A week ago severe fires forced Theresa Eischen and dozens of Little Grand Rapids First Nation members into a school gymnasium for protection while the community waited to be airlifted to Winnipeg.
A community-wide evacuation forced 820 members to leave the area located 280 km northeast of Winnipeg.
After spending the past week calling a Winnipeg hotel home Eischen is now concerned about the community she left behind.
“We’re thinking about home,” said Eischen. “We’re hoping we still have a community to go back to.”
As of Wednesday three homes are reported destroyed, according to provincial authorities.
Fires continue to burn throughout the area. Fire crews have completed setting up sprinklers to protect homes in Little Grand Rapids.
Recent footage taken from the community shows most of the billowing smoke is gone but the damage remains.
Collin Meekis, a community health representative in Little Grand Rapids, was part of a crew who went back to the community last weekend.
He documented some of the damage both by air and by car on the ground.
“It didn’t look too bad from the air. It was still green at least where we live on the north side but on the south side it’s black where the houses burnt down,” said Meekis.
Chief and council plan to send another crew up there this week to begin the rebuilding effort.
Clinton Keeper, a band councillor, told APTN News they plan to send mechanics, plumbers and volunteers to assist with the clean up.
Keeper says it could be another month before members can return home due to damaged power lines. An environmental officer will also be in the community this week to monitor water samples for any damage caused by the ash.
While evacuees wait to go home they are left with thoughts of pets left behind and spoiled food.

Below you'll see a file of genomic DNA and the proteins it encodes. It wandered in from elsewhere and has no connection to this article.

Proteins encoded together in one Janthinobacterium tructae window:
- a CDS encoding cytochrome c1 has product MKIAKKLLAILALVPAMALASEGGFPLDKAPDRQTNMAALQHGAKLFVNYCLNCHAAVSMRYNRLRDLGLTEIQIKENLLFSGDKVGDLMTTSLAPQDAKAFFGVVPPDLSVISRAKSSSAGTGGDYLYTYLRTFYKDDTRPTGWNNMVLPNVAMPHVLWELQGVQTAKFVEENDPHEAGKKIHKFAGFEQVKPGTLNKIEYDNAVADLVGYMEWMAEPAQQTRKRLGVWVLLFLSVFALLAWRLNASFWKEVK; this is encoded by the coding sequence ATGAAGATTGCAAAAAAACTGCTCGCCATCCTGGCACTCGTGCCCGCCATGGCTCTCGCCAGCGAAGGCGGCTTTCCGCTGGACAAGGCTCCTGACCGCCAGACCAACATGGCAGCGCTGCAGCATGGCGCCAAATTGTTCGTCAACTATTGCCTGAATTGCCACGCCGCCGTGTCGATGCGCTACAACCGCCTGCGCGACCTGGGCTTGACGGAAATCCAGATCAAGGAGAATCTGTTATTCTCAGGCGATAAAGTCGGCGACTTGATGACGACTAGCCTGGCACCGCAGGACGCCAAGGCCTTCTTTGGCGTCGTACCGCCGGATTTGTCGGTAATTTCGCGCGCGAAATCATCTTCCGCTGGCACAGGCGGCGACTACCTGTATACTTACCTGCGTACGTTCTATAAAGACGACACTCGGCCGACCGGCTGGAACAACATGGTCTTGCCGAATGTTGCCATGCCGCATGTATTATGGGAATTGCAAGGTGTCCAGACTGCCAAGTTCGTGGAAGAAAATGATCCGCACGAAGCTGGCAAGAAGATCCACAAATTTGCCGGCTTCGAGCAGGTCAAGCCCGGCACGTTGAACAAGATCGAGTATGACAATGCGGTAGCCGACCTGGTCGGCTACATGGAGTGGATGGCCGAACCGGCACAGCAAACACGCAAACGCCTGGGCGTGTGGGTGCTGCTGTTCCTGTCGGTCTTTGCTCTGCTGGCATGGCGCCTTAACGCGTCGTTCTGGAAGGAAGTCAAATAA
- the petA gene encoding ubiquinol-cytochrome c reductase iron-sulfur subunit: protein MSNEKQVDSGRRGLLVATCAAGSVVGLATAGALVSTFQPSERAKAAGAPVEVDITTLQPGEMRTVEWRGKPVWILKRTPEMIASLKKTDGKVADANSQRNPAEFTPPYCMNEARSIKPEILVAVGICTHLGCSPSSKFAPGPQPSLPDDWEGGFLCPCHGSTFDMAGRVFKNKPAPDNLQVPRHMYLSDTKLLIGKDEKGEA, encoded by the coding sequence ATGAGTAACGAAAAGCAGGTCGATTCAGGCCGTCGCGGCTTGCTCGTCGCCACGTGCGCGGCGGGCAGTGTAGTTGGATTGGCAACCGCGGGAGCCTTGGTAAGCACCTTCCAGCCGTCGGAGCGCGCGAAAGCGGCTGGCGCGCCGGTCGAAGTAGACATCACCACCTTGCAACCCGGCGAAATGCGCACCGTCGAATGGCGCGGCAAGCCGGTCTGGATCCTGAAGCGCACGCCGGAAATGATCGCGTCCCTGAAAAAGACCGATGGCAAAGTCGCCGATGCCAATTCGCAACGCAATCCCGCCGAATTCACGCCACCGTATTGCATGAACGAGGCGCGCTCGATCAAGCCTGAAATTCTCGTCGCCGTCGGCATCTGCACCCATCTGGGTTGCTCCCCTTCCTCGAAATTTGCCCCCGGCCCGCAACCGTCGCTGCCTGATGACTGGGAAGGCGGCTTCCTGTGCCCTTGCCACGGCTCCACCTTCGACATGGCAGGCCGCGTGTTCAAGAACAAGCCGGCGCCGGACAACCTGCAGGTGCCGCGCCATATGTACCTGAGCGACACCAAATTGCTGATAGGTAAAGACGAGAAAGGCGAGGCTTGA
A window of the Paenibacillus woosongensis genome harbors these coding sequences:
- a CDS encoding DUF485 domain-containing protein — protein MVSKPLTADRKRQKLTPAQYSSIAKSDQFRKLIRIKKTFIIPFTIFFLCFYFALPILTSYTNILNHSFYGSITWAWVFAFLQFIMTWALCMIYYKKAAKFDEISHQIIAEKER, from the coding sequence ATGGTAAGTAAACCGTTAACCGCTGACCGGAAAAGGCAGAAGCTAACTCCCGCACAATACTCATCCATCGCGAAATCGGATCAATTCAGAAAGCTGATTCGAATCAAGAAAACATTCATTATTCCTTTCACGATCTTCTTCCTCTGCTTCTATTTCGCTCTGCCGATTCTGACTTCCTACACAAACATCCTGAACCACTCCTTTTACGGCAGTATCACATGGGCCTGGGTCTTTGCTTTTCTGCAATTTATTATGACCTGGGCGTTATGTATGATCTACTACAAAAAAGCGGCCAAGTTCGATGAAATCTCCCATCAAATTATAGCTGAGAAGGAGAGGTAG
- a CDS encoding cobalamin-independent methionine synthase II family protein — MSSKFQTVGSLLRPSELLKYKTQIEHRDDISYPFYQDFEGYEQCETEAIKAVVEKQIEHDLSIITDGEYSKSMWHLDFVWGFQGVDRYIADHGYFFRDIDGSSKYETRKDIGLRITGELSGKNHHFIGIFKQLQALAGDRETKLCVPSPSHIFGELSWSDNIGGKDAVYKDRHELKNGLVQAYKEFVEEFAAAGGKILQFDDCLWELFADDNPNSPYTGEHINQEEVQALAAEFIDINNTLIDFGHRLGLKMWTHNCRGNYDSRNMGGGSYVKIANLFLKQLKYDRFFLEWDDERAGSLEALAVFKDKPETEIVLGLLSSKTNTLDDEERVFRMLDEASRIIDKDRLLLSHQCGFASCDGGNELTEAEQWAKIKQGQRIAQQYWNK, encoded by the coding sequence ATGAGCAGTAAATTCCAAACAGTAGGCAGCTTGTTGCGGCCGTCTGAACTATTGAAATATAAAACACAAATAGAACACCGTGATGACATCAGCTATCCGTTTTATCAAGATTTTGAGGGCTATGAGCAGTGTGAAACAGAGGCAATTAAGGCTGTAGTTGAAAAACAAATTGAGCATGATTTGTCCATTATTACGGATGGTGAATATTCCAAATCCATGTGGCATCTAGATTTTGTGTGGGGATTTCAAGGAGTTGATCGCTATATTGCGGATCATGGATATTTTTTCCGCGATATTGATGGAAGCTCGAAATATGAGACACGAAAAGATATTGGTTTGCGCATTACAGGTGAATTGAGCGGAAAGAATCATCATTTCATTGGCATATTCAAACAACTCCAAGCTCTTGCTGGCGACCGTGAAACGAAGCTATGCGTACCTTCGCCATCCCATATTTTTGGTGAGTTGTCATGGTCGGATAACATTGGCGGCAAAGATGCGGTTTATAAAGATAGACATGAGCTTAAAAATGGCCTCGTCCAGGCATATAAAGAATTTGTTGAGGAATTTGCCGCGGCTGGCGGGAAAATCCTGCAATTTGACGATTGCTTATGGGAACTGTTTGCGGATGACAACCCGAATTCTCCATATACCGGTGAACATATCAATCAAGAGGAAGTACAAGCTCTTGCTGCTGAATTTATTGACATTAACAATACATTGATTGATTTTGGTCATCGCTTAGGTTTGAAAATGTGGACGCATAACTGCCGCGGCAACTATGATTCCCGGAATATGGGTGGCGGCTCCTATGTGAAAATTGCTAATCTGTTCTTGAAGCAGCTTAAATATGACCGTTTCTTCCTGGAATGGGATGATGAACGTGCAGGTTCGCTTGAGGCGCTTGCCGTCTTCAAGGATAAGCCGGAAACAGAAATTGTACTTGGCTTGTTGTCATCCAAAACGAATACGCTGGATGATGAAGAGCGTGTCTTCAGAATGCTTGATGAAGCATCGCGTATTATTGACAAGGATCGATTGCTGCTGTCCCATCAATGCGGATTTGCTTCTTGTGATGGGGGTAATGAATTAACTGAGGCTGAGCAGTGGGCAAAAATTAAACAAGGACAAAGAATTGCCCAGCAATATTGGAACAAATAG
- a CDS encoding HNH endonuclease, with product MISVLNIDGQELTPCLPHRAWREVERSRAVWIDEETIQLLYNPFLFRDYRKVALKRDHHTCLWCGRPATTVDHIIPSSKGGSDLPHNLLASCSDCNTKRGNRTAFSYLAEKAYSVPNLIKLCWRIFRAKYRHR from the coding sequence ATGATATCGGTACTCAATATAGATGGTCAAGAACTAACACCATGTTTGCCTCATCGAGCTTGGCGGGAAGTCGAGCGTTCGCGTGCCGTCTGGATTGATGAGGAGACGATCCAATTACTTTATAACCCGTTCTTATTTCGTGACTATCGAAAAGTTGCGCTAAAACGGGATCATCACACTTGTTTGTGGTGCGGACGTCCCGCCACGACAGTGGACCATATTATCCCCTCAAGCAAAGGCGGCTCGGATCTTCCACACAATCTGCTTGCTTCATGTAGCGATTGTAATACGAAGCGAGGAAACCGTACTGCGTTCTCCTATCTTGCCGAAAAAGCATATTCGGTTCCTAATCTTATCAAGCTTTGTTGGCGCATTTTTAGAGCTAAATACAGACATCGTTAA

“We’re concerned about all the meat that we have in our freezers,” said Eischen. “I made six trips for my parents to stock up our freezers for the whole year.”
Red Cross is working with the community to replace some of the spoiled food.
But Keeper says for now the main concern is keeping community members safe from some of the challenges they may face in the city.
“One thing that we need to look at too is all the elements that are available in the city,” said Keeper. “I’m talking about drugs and stuff like that. They’re easy to access and we don’t want our young people to experiment on stuff like that. The sooner we get them out of the city the better it will be.”
Meekis says some evacuees have already had to face those realities.
“Some say that they find used needles and stuff. They have little ones that dig outside,” he said.
“Either way it’s dangerous still even though we’re in Winnipeg.”
For now, it appears the community has banded together.
“It’s about keeping people safe. People who are not normally used to being in the city,” said Eischen.
“We have to be vigilant and keep and eye on each other.”